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Evangelical War against Muslims in British Guiana, 1911
http://www.caribbeanmuslims.com/articles/1056/1/Evangelical-War-against-Muslims-in-British-Guiana-1911/Page1.html
Raymond Chickrie
Born in Guyana, RAYMOND CHICKRIE was a teacher in the New York City public school system, New York, currently teaching in the Middle East.
 
By Raymond Chickrie
Published on 06/26/2008
 
The following quotes are taken from a paper titled, “Islam Making Alarming Gains over Christianity.”  In 1911, the British Government and its evangelical arms were alarmed that Muslims out numbered Christians in the British Empire.  There were 95, 000, 000 Muslims in the British Empire “more than 5,000,000 in excess of Christians” in the British Empire in 1911. (New York Times Magazine, October 29, 1911)

Evangelical War against Muslims in British Guiana, 1911
The following quotes are taken from a paper titled, “Islam Making Alarming Gains over Christianity.”  In 1911, the British Government and its evangelical arms were alarmed that Muslims out numbered Christians in the British Empire.  There were 95, 000, 000 Muslims in the British Empire “more than 5,000,000 in excess of Christians” in the British Empire in 1911. (New York Times Magazine, October 29, 1911)
 
“In several of the West Indian Islands and the Guiana territory of South America there are thousands of East Indian Mohammedans.  In British Guiana there are 22,000; in Dutch Guiana 5,800; in Central America and the West Indies 20, 000.  (New York Times Magazine, October 29, 1911)
 
“Such a small fraction of the population might well be omitted in our survey,” state the editors of “Islam and Missions,”  “were it not that undoubted testimony comes in regards to the activity of Islam especially in British Guiana and the West Indies.  (New York Times Magazine, October 29, 1911)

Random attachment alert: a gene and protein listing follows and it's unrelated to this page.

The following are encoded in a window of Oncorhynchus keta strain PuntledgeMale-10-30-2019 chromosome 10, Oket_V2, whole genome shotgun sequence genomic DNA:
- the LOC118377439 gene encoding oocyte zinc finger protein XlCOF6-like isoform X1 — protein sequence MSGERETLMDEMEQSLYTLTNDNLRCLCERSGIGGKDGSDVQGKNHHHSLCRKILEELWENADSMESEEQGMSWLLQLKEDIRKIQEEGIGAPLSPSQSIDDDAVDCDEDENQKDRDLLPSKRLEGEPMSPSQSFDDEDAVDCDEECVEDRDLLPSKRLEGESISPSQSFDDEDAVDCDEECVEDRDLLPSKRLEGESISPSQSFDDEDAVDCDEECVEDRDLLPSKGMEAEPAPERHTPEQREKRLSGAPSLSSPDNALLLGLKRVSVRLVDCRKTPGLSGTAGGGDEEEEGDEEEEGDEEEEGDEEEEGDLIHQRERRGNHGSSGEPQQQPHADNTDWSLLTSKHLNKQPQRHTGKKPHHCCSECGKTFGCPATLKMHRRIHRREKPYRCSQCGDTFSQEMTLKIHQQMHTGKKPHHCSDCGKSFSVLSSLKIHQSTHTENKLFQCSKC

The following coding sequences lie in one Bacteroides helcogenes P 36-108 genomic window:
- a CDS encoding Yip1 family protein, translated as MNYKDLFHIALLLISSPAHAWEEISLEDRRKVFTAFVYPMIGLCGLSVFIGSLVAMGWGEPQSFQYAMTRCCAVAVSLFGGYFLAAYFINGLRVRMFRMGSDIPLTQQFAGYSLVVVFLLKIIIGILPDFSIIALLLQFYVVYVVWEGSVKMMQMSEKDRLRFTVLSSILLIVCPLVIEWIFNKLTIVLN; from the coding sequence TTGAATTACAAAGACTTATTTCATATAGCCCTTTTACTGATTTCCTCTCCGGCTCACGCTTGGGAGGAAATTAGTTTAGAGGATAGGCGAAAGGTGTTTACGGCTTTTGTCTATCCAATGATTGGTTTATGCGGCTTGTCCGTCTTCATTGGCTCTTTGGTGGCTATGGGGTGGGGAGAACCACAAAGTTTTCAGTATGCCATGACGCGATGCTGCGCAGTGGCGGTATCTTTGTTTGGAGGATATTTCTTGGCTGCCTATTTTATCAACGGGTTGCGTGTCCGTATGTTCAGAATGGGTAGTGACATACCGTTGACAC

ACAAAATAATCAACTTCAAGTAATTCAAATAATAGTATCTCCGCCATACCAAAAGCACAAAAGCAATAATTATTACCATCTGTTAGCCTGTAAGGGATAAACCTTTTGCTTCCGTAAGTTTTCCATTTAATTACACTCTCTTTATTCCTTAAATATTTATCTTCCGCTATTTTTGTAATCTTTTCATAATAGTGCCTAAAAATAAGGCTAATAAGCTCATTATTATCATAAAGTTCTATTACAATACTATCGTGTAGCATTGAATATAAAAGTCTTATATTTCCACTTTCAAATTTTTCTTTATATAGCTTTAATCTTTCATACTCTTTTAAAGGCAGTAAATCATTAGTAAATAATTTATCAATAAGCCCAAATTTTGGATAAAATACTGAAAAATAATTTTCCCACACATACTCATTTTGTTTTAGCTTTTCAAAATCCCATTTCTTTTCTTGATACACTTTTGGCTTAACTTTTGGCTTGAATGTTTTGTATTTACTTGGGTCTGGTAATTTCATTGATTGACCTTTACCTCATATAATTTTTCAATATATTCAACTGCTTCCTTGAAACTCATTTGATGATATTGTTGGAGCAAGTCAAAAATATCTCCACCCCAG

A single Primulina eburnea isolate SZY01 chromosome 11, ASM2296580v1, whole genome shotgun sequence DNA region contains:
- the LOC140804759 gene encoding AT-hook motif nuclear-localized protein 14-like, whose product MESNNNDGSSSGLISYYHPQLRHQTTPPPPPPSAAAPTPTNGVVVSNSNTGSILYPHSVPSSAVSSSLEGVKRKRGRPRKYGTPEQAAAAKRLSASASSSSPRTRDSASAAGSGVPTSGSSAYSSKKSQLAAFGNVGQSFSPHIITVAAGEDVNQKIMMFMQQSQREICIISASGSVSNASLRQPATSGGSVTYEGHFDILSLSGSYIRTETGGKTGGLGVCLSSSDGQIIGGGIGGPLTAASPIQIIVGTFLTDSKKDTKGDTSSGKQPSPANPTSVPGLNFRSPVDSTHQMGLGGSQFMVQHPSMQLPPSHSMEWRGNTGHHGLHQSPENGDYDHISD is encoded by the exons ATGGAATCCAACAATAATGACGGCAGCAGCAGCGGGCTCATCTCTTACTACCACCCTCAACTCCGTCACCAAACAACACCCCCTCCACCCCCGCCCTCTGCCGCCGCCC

“The Mohammedan missionary is a skillful debater.  He studies the Christian Scriptures with a view to showing their inferiority to the Koran.  He is more familiar with the Bible than many of our illiterate Christians and by misinterpretation he endeavors to shake the faith of uneducated Christians.” (New York Times Magazine, October 29, 1911)
 
“If the results of a century’s missionary effort in British Guiana are to be preserved, the Christians Church must make a more determined effort to combat the influence of the East Indians.  The struggle of the future in British Guiana will be between Christ and Mohammed.” New York Times Magazine, October 29, 1911
 
The British were referring to Muslims like Gool Mohammed Khan. Muslims such as G.M. Khan resisted conversion and instead defended Islam against a sea of evangelism.  Men like Gool M. Khan had strong eman, ebadat, and taqwa. From Afghanistan to Guyana, he fought for the cause of Islam using the pen by authoring the pamphlet, Unity vs. Trinity.”  The British feared men like Khan who is one our true heroes.
 
As a result of the criticisms made by the Christian community of the Prophet Mohamed and Islam, Gool Mohamed Khan was motivated to educate himself about the Koran as well as the Bible. Thus, he followed the historic debates and discourses with the religious leaders of the Christian Church that resulted in the publication of his book, "Unity v Trinity”. The first edition of the book was published in 1910 in British Guiana. After it was later discovered, his niece, Begum Akhter Jahan Khan, published the Third Edition of the book in August, 1988 in Pakistan. In her publisher's note, she laudably said "...the book is a veritable illustration of a noble act of propagation of Islam and the Unity of Allah". (Unity vs. Trinity)
 
Gool Mohamed Khan had a great zeal and fervor for learning more about Islam and other religions. He devoted a considerable amount of time increasing his religious knowledge by reading and educating himself. He appeared to have enjoyed reveling in discussions and debates. He stated: "I found an interest in the argument, and in a short time, I collected over a hundred books, and pamphlets of different religions. I resigned from the Police Force in 1879, and started my own business, but I was so deeply engrossed that I was always inclined to have an argument with someone, whether Hindu, Christian, or anyone, but the result was creating more bad feeling than benefit. I afterwards discontinued it but still now and then, when my presence was necessary, I used to go and help my Muslim brethren. “(Unity vs. Trinity)